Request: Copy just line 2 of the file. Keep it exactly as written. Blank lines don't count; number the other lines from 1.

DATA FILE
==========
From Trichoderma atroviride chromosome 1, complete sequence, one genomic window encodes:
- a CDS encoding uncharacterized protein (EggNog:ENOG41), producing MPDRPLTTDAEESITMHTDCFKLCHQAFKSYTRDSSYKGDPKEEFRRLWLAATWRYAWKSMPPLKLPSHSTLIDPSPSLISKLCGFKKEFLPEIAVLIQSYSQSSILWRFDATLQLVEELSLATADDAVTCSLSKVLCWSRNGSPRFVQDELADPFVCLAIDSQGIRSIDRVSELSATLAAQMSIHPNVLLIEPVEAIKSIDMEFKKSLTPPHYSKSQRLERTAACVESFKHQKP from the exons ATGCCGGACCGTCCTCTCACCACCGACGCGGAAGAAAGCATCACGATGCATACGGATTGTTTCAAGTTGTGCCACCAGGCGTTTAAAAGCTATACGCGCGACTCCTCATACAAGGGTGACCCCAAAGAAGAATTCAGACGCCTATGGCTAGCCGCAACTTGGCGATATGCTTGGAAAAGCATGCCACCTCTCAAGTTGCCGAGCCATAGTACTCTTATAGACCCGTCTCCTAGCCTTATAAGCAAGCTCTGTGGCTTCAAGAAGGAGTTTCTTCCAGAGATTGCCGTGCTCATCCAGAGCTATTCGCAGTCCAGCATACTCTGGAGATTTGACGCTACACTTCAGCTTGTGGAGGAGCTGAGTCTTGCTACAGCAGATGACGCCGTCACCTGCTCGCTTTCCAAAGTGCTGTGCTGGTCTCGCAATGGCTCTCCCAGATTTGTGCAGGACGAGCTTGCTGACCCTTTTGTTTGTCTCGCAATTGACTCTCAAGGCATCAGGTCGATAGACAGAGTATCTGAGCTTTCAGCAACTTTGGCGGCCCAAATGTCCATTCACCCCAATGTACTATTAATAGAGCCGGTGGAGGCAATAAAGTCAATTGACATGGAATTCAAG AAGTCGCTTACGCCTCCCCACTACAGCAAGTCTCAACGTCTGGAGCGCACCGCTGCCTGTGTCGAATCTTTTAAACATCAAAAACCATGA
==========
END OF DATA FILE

- a CDS encoding uncharacterized protein (EggNog:ENOG41), producing MPDRPLTTDAEESITMHTDCFKLCHQAFKSYTRDSSYKGDPKEEFRRLWLAATWRYAWKSMPPLKLPSHSTLIDPSPSLISKLCGFKKEFLPEIAVLIQSYSQSSILWRFDATLQLVEELSLATADDAVTCSLSKVLCWSRNGSPRFVQDELADPFVCLAIDSQGIRSIDRVSELSATLAAQMSIHPNVLLIEPVEAIKSIDMEFKKSLTPPHYSKSQRLERTAACVESFKHQKP from the exons ATGCCGGACCGTCCTCTCACCACCGACGCGGAAGAAAGCATCACGATGCATACGGATTGTTTCAAGTTGTGCCACCAGGCGTTTAAAAGCTATACGCGCGACTCCTCATACAAGGGTGACCCCAAAGAAGAATTCAGACGCCTATGGCTAGCCGCAACTTGGCGATATGCTTGGAAAAGCATGCCACCTCTCAAGTTGCCGAGCCATAGTACTCTTATAGACCCGTCTCCTAGCCTTATAAGCAAGCTCTGTGGCTTCAAGAAGGAGTTTCTTCCAGAGATTGCCGTGCTCATCCAGAGCTATTCGCAGTCCAGCATACTCTGGAGATTTGACGCTACACTTCAGCTTGTGGAGGAGCTGAGTCTTGCTACAGCAGATGACGCCGTCACCTGCTCGCTTTCCAAAGTGCTGTGCTGGTCTCGCAATGGCTCTCCCAGATTTGTGCAGGACGAGCTTGCTGACCCTTTTGTTTGTCTCGCAATTGACTCTCAAGGCATCAGGTCGATAGACAGAGTATCTGAGCTTTCAGCAACTTTGGCGGCCCAAATGTCCATTCACCCCAATGTACTATTAATAGAGCCGGTGGAGGCAATAAAGTCAATTGACATGGAATTCAAG AAGTCGCTTACGCCTCCCCACTACAGCAAGTCTCAACGTCTGGAGCGCACCGCTGCCTGTGTCGAATCTTTTAAACATCAAAAACCATGA